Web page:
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Archive for the ‘Anne Enright’ Category

SOUNDTRACK: AVERY*SUNSHINE-Tiny Desk Concert #616 (May 1, 2017).

I had never heard of Avery*Sunshine and had no idea that she was a “soul maven.”  But boy did I enjoy this set.  She is a lot of fun, vibrant and playful and she really gets the crowd singing along.  Her lyrics are fun and improvisations are really fun.

Here’s what the blurb says:

When the soul maven visited NPR headquarters to perform her first Tiny Desk Concert, she gifted us with the story of her own redemptive love. And a whole lot of laughs in between.

Avery*Sunshine knows what love will make one do: Give up your favorite ice cream. Break up to make up. Even swear off of holy matrimony for good, only to fall head over heels again.

Newly married to her musical partner, guitarist Dana “Big Dane” Johnson, Avery*Sunshine broke down the meaning behind the title to her latest album, Twenty Sixty Four. But it was her playful charisma and those heavenly vocals that won us over, the same way she’s turned such legends as Aretha Franklin and Smokey Robinson into fans. Press play and prepare to fall in love, too.

And her band The Trustees is tight and hot: Dana “Big Dane” Johnson (guitar); Demonterious “Detoxxx” Lawrence (bass); Quinton “Q” Robinson (drums)

“Come Do Nothing” has a cool funk start and Sunshine’s sweet soulful voice.  It’s an interesting song of get away/come back, with the get away part being funky and cool and the come back being a bit treacly and sweet.  I loved this lyric: “I heard you found a girl.  I saw her pic online.  Yes I looked her up on Face Book (thump thump on Face Book).  She gets everyone to sing along “Come on Over here with me ; come do nothing here we me” before playing a joyful keyboard solo.

When the song ends, somebody jokes that “Big Dane” is not the one guilty of cheating.  There is much laughter as she explains that she and Dane got married a year ago.

Then she describes the song as a can’t live with you can’t live without you song:

“Go on, get out.  I put all your stuff out and you can come pick it up.   But when you come… ring the doorbell coz… I’ll be making gumbo.”

Then she talks about their marriage:  they were both married before and they swore that they would never get married again.  And then he proposed some time later.  And she prayed: Just give me until 2064 with this man.  I’ll be 89 and he’ll be 91. I won’t cuss anymore. I’ll eat all my vegetables.  I will be good.  That’s why the album is called 2064.

After they got engaged, she wrote “Ice Cream Song” as their wedding song.  It’s  sweet soulful ballad: “I’d give up ice cream just for you / I’d open my bag and sell my shoes.”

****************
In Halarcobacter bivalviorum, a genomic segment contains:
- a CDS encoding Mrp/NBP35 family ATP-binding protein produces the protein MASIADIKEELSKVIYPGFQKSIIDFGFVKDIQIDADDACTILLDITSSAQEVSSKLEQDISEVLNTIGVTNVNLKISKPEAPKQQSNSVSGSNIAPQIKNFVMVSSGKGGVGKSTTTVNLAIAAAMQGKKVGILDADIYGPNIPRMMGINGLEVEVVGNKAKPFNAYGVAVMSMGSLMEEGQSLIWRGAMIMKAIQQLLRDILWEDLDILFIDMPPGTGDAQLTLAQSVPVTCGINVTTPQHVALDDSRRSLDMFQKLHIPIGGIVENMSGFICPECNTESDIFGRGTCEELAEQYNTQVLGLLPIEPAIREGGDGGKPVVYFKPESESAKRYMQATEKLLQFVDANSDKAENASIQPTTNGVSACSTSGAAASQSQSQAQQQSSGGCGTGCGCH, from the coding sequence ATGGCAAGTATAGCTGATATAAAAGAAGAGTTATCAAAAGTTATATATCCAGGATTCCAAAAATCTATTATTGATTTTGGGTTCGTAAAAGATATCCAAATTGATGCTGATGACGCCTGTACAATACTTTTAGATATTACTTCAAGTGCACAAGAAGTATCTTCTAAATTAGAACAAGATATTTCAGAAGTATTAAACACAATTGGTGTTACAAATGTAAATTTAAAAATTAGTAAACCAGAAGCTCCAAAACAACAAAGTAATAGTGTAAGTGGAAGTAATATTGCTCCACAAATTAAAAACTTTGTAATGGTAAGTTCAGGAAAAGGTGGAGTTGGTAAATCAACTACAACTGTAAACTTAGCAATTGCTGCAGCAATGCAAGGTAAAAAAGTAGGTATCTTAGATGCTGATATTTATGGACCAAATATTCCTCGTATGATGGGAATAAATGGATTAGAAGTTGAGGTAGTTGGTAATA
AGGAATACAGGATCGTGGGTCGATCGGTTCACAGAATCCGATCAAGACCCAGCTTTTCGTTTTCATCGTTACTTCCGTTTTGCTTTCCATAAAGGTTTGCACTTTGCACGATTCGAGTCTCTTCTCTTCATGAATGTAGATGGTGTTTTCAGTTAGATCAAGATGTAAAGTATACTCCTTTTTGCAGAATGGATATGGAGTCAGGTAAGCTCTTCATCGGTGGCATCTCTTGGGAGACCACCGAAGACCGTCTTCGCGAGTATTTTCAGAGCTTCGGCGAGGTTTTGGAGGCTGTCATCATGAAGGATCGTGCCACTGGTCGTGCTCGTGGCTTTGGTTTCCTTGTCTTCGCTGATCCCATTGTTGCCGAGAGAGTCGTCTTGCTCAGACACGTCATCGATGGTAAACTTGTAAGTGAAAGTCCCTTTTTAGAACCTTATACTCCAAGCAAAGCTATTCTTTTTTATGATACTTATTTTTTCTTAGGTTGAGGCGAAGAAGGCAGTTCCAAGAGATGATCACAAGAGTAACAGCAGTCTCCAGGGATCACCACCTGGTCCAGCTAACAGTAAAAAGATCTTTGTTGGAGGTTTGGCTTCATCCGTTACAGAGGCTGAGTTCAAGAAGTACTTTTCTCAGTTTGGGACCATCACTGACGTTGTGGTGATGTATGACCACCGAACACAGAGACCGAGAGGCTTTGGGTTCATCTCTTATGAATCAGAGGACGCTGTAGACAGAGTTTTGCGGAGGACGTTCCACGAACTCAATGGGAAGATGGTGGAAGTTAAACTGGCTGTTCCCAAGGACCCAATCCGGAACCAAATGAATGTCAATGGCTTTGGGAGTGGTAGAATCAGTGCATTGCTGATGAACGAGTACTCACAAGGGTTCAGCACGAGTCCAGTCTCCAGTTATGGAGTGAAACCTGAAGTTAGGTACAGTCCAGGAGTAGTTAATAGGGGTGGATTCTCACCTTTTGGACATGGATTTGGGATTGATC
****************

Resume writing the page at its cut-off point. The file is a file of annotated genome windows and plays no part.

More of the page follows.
As she introduces the final song, Dane says, “You need to change the piano.”  “Will you do it, you’re so good to me.  He changes my keyboard sound for me, he’s so sweet.” And while he’s fiddling, she says, “The people are waiting, honey.”

She says that “Used Car” is a metaphor for divorced people.  Her mama said, “There;s nothing wrong with a used car.”  She says I’m not encouraging anyone to get divorced–but if you are, there’s no reason to not try again.  Just make sure its a certified pre-owned.

The song is bright and bouncy and  ton of fun with funny enjoyable lyrics.  There’s a cool break down with  funky bass line and she gets to talk about her cars, with the Trustees shouting : “a car payment is overrated.”  And man when she gets into it at the end she really shows off her pipes–boy she can sing.

They start chant at the end “used car” and she throws in lines like “I’m taking a selfie in my…”

The whole set is fun It’s a pretty great way to spend 17 minutes.

[READ: March 10 2017] “Solstice”

The story opens with a man in Dublin looking for his car.  It has gotten dark in mid-afternoon–it is the twentieth of December–and he can’t remember what floor he was parked on.  It felt like the longest night of the year, because it was.

And he marveled that at 10:44 AM the next morning the solstice “the event” would happen:  “Somewhere in that moment whether he believed it or not, the sun would pause in the sky above him, or seem to pause.  It would stop its descent and start its slow journey back to summer and the middle of the sky.”

I love that the next line undermines the wonder: “or this year, he thought, it might not bother.”

He drives home out of the city into the country where the night was very big. (more…)

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